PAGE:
Residents of Uyo, the Akwa Ibom state capital, have raised alarm over the stench emanating from the state dumpsite, claiming that it poses a health risk.
Workers at the government house, Wellington Bassey Way, the state judiciary headquarters, and the Uyo Local Council Secretariat, all of which are located along Wellington Bassey Way in Uyo, were primarily affected.
This comes as waste dumps have began to pile up in sections of the town following an emergency intervention late last month in response to public outcry over heaps visible throughout the state capital.
The dumpsite located inside a ravine along Uyo village road came into use after it was relocated from the old site located near a residential area, where its stench became toxic and the government was forced to fund the relocation of some residents whose health was affected.
Though it signed an MOU with a private company for a relocation to a more convenient location far from the city, nothing has been done in that regard as the stench inconveniences the surrounding offices.
This is even as the Uyo village road, where the dumpsite is located has been reduced to a track, barely enough for a vehicle to pass as waste trucks dump refuse collected from various parts of the city along the road.
It is observed that the delay by the Akwa Ibom State Waste Management Board in evacuating waste has raised health concerns in the state.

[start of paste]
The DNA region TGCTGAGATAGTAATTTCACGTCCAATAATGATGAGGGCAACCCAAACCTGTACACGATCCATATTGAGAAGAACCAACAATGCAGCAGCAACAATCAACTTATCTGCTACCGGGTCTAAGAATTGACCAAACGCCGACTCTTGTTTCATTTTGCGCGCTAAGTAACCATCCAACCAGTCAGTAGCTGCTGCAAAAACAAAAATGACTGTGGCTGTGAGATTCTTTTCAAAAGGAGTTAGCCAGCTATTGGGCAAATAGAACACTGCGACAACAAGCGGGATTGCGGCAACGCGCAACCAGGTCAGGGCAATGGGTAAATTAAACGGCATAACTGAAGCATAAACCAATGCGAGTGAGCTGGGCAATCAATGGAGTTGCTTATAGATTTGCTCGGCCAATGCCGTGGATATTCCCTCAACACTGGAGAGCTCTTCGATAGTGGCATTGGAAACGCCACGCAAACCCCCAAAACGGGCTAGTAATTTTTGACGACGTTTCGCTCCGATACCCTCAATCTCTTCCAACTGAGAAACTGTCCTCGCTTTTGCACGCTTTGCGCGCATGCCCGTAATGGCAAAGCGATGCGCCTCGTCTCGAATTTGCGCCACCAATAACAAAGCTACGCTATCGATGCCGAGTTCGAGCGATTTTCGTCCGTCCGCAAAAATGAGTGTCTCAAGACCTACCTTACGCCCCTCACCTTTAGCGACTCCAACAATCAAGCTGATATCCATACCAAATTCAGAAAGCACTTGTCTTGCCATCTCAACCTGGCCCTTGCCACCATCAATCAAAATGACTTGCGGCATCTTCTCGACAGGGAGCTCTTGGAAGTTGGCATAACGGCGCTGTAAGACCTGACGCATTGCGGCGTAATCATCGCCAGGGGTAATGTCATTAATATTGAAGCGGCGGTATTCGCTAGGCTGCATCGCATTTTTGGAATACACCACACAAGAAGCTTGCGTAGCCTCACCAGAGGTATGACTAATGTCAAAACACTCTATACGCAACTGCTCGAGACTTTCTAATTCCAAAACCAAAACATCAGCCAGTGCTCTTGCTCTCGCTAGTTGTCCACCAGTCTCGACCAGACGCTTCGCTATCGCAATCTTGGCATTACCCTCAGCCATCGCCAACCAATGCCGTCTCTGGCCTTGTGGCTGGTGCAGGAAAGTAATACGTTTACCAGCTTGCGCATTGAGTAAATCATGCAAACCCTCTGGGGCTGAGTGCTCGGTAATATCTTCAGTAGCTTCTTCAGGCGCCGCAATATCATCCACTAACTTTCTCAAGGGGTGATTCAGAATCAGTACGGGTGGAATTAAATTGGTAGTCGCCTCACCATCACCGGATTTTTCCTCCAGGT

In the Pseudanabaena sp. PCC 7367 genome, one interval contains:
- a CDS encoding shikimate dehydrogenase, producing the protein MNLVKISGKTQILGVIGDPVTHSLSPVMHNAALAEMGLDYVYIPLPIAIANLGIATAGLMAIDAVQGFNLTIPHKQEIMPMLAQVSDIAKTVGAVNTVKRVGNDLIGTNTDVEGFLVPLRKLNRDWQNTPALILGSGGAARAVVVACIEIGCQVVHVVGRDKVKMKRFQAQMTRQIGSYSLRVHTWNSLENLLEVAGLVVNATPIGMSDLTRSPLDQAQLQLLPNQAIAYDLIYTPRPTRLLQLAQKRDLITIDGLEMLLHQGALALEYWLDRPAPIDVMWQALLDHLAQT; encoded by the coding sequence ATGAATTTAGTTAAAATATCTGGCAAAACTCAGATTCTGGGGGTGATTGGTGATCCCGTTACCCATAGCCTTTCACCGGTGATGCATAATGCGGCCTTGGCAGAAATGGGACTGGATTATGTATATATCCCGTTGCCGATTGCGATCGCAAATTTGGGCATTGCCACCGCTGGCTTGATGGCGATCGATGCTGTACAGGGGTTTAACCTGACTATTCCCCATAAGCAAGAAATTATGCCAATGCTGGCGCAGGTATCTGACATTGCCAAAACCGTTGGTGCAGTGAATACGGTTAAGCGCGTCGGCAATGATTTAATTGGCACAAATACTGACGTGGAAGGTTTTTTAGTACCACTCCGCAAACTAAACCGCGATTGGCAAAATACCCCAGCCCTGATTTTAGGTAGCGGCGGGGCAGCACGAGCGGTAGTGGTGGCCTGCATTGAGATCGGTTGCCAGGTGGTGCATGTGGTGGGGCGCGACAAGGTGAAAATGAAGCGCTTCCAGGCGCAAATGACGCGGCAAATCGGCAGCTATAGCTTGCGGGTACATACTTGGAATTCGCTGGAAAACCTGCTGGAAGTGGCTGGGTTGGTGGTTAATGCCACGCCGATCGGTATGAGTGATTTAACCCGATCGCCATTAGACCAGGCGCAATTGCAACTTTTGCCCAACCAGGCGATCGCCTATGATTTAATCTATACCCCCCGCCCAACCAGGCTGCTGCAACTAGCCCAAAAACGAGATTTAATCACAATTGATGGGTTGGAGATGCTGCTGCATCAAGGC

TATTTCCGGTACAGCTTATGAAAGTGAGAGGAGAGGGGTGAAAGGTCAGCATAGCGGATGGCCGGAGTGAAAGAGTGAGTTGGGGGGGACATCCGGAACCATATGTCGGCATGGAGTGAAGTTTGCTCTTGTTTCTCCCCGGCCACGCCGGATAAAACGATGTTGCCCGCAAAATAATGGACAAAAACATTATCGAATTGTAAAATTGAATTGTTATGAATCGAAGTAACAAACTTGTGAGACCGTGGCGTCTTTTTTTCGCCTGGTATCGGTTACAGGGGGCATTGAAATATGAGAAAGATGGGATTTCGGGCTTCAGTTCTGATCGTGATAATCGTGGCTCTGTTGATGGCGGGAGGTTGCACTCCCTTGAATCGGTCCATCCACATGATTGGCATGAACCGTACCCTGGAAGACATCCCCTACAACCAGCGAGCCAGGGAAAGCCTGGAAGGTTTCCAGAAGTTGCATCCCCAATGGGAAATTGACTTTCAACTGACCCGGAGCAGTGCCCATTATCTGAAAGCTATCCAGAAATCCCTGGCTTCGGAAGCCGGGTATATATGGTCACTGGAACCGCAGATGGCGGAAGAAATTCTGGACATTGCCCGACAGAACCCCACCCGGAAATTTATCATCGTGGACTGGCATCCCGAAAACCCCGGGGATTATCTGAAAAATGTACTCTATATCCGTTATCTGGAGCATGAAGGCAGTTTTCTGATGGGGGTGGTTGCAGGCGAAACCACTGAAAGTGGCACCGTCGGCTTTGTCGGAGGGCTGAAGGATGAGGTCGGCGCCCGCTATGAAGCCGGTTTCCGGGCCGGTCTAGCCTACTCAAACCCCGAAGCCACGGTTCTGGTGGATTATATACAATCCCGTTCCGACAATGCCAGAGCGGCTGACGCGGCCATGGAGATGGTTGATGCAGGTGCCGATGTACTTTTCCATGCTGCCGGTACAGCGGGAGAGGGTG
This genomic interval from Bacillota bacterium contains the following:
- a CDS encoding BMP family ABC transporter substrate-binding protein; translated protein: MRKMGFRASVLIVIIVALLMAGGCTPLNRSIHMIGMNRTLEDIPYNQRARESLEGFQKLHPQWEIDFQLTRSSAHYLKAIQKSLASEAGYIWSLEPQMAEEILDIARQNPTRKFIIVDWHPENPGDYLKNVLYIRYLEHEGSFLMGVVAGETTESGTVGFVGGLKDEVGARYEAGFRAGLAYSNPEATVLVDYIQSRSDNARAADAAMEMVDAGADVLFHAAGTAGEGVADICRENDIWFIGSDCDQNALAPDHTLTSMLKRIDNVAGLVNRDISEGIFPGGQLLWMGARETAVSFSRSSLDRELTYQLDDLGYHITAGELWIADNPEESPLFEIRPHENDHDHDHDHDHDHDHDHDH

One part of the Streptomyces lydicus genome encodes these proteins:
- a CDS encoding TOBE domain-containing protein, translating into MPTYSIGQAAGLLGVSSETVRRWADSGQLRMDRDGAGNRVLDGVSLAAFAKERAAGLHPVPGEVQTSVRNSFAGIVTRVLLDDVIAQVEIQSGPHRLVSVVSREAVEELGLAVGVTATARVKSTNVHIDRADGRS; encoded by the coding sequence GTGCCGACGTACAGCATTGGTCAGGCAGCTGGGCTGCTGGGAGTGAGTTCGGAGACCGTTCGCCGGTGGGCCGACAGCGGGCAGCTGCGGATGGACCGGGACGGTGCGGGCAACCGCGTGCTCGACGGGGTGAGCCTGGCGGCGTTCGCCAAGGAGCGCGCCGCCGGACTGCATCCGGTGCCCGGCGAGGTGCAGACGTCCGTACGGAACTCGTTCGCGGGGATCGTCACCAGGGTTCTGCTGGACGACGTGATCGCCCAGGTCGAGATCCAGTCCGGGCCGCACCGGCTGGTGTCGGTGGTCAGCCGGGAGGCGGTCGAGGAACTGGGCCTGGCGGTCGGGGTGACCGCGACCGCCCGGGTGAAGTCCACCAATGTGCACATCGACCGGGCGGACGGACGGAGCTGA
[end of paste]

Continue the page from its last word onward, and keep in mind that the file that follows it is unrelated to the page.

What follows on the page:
Investigation by The Guardian revealed that most of these sites are without receptacles, especially in poor residential areas, such as Atiku Abubakar Avenue, Ikot Ekpene road, Itu-Calabar road, Ikot Ambang, Itam market, IBB way, Nwaniba road, Obio Imoh street, among others.
A resident at Afaha Ube and State Publicity Secretary Committee for the Defence of Human Rights (CDHR), Ernest Udoh-Robert, said: “It is unfortunate that a state adjudged to be the cleanest for four consecutive years could allow the capital city to be overtaken by filth and the air saturated with stench.
But a senior official of the State Environmental and Sanitation Management Agency, who preferred anonymity, said that the high price of diesel has been affecting their operations.
He explained that they are planning to hire the necessary equipment needed to evacuate accumulated refuse as a cost-saving measure.
“Our problem is diesel. The high cost of diesel is affecting our evacuation machinery. But we are waiting to evacuate it during a sanitation exercise this weekend. You know we have trucks but we hire most of the other equipment needed for the evacuation like bulldozers and compactors once a month.
“So since the government is the one subsidizing us we intend to use the opportunity of this weekend’s sanitation exercise to utilize that other equipment that government will hire to evacuate the refuse although in some areas we are already evacuating.”